The arrival of the Winter Olympics in PyeongChang has ignited a global interest in winter sports. With revenues coming in from sponsorships and tournament prize money, winter sports have been an overlooked and underestimated money maker in the global sporting world—from both an industry and athlete perspective. To accommodate to the immense crowds in a South Korean country seven times smaller than Texas, some creativity was necessary. As a result, a stadium with both a soccer field and ski jump was built. If that seems like a task of Olympian proportions, you might be surprised to find that similar temporary measures have already been built throughout the United States. With the popularity of events like Big Air snowboarding and competitive ski jumping rising domestically, this could mean great advances and investment in American winter sports.

The use of scaffolding in stadiums is not new. In Boston, an event was held hosting some of the top skiers and snowboarders to crowds in the tens of thousands—an unprecedented audience size given the typically mountainous and treacherous locations the athletes are used to competing in. Built in the middle of Fenway Park, a 140-foot scaffolding ski jump was set up, allowing for a natural slope and leaving for a smooth landing at home plate.

One challenge is making sure that maintaining these intricate, massive scaffolding structures is feasible. Still, the concept, although not yet tested on a mass scale nationwide, has so far shown to be impeccable in its execution. Many of the athletes, despite a slightly new environment, have generally embraced the idea. It is such a new creative direction for a sport so fundamentally tied to the isolation surrounding massive slopes. It is a chance at mass exposure for many athletes that would otherwise be little-known, in a sport with so few existing superstars.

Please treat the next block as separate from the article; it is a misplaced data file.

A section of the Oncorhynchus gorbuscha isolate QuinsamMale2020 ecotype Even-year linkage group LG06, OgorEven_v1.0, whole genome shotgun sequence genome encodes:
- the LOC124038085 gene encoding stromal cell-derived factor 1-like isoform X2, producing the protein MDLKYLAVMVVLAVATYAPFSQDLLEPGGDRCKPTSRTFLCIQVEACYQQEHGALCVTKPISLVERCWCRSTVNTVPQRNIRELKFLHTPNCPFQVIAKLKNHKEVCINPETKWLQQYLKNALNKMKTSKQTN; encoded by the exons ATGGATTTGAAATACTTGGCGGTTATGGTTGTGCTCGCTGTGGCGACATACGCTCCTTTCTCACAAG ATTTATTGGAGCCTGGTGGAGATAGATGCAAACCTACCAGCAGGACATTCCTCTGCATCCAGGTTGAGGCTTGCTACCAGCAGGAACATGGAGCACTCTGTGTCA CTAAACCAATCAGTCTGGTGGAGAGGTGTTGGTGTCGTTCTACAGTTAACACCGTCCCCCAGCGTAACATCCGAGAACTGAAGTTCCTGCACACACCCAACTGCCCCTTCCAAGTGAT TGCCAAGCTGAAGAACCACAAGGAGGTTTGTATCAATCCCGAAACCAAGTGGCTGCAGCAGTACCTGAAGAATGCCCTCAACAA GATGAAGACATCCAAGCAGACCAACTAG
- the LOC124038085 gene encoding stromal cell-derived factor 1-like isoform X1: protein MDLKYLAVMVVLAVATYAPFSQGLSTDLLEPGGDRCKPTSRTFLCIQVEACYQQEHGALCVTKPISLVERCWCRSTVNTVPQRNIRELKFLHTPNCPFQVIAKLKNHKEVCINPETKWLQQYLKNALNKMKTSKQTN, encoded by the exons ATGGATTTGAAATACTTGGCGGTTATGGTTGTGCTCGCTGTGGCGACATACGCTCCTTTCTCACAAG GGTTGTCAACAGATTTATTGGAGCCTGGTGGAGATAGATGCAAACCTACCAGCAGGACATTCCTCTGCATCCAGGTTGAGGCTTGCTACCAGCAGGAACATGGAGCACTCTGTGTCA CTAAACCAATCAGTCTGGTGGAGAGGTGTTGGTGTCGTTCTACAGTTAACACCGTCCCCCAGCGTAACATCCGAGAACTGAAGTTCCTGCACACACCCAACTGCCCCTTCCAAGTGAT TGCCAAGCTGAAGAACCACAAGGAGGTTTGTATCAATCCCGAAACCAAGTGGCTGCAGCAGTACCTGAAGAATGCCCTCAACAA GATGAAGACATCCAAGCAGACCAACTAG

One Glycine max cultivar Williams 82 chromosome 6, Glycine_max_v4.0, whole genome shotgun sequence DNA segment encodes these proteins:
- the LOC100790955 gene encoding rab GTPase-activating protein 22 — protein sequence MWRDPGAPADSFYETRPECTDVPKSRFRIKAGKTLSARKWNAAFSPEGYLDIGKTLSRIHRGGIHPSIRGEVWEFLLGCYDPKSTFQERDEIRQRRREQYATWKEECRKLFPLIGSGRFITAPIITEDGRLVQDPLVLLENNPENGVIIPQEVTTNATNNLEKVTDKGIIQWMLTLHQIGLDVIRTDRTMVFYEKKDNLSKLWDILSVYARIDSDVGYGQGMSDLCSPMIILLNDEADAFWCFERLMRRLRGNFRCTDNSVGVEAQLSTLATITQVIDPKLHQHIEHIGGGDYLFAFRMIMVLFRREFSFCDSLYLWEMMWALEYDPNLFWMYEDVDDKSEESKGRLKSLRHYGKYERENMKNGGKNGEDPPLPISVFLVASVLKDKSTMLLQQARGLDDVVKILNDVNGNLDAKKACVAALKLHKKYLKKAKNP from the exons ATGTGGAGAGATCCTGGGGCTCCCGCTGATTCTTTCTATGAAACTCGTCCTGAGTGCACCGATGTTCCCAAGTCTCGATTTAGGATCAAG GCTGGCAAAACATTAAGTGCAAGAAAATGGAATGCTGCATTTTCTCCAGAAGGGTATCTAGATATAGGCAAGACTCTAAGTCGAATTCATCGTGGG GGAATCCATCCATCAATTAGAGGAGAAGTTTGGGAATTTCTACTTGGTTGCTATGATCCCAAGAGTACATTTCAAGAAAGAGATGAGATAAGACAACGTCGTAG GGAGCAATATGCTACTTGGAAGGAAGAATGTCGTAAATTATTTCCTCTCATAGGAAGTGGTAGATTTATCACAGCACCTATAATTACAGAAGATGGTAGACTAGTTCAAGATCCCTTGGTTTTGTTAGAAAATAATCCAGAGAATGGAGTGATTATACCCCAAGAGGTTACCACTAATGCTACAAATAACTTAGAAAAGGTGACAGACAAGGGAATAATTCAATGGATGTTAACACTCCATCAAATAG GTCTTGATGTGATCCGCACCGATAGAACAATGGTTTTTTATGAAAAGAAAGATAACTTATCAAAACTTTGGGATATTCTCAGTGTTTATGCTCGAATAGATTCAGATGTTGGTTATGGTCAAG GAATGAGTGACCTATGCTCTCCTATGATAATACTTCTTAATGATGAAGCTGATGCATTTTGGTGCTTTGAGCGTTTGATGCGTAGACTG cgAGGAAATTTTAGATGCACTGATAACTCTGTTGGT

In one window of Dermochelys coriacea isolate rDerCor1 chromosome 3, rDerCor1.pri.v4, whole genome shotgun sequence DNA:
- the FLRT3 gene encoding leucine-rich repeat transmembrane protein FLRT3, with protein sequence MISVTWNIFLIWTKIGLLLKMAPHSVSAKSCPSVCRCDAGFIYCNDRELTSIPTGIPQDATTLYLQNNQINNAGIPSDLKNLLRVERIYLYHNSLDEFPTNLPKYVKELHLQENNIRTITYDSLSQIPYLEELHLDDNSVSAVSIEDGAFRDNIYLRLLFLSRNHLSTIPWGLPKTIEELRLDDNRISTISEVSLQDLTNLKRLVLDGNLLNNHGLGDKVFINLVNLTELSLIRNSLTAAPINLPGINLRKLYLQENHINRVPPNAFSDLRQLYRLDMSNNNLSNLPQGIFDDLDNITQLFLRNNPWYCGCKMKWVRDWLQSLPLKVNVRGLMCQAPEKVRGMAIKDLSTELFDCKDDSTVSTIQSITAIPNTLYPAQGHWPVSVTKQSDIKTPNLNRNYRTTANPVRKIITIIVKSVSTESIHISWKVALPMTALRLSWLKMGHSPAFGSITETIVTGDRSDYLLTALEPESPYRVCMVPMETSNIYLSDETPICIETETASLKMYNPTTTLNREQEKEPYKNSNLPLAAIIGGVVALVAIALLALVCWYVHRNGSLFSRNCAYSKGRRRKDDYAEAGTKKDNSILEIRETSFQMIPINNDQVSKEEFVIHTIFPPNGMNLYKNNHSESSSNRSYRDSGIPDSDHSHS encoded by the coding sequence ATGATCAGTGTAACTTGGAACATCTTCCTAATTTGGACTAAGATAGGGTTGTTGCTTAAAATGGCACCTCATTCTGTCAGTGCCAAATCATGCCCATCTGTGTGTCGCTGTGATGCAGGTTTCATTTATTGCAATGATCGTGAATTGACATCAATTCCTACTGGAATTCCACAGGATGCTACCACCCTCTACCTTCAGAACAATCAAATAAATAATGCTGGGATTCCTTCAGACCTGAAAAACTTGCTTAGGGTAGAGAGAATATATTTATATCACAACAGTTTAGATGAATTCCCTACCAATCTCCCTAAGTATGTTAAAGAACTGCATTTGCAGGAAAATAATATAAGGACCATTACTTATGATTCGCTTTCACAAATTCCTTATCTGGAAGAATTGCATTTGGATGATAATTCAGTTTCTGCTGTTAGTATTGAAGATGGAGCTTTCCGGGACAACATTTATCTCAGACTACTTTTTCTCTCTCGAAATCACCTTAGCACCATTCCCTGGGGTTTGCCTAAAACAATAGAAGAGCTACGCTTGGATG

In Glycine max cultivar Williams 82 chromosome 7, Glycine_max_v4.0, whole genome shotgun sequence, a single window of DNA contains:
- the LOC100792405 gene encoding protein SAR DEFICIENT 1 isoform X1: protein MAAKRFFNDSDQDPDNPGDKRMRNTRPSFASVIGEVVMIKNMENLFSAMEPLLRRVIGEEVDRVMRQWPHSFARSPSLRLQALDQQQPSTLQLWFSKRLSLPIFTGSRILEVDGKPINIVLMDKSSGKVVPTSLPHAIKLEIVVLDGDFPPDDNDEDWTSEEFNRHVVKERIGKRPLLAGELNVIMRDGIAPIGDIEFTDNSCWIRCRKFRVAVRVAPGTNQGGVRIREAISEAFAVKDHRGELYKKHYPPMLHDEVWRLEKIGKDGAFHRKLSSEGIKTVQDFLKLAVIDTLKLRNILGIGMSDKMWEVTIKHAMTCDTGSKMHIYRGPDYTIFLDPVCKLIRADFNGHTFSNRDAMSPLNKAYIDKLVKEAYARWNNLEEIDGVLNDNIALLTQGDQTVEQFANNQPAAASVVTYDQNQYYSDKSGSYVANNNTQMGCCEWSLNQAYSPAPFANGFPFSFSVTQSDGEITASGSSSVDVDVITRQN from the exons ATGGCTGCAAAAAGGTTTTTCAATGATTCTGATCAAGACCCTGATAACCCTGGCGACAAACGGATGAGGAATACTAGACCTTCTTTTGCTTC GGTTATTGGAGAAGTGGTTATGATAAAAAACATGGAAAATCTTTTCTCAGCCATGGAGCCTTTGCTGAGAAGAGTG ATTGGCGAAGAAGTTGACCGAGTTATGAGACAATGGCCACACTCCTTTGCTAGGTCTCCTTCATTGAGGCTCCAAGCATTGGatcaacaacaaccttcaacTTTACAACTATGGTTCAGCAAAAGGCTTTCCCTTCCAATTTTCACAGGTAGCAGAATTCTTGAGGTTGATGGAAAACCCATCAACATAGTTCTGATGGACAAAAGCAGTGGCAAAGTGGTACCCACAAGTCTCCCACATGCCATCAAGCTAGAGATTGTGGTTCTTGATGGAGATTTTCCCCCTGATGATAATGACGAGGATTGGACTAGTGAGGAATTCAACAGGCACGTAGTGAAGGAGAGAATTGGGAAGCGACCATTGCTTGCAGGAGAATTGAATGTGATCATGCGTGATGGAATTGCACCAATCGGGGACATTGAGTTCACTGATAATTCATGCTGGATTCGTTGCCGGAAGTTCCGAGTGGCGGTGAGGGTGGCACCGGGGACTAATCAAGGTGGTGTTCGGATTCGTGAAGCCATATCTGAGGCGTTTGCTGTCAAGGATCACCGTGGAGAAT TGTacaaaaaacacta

The attendance for the ski jump event in Boston was strong, and garnered attention far beyond the clearly visible structure towering within one of America’s most iconic sporting venues. Events like Big Air Snowboarding have driven the popularity of different venues hosting these kinds of events. Not only is the potential of finding a new revenue generator important, the exposure of a venue hosting a new and exciting sport could pay dividends as well. The most recent X-Games in Aspen, for example, had almost 400,000 people watching on television in one day. And more than 20 million people tuned in to watch the Winter Olympics in primetime, according to Variety.

American viewership is sometimes known for its fever pitch during major sporting events and inevitable decline once the event has passed, but the continuing interest in extreme snowboarding and other winter events has started to be noticed by major venues in the United States and beyond. Following a year of non-stop controversy in the NFL and the resurrection of Vince McMahon’s extreme football league, the XFL, there seems to be an opportunity for lesser known, high octane sports to draw the attention of American audiences. These types of events are exciting, adrenaline filled athletic sports that inspire awe amongst the masses. With an impressive show of attendance at Big Air in Fenway, and a blockbuster audience on television watching Shaun White win gold, the industry continues to grow and impress.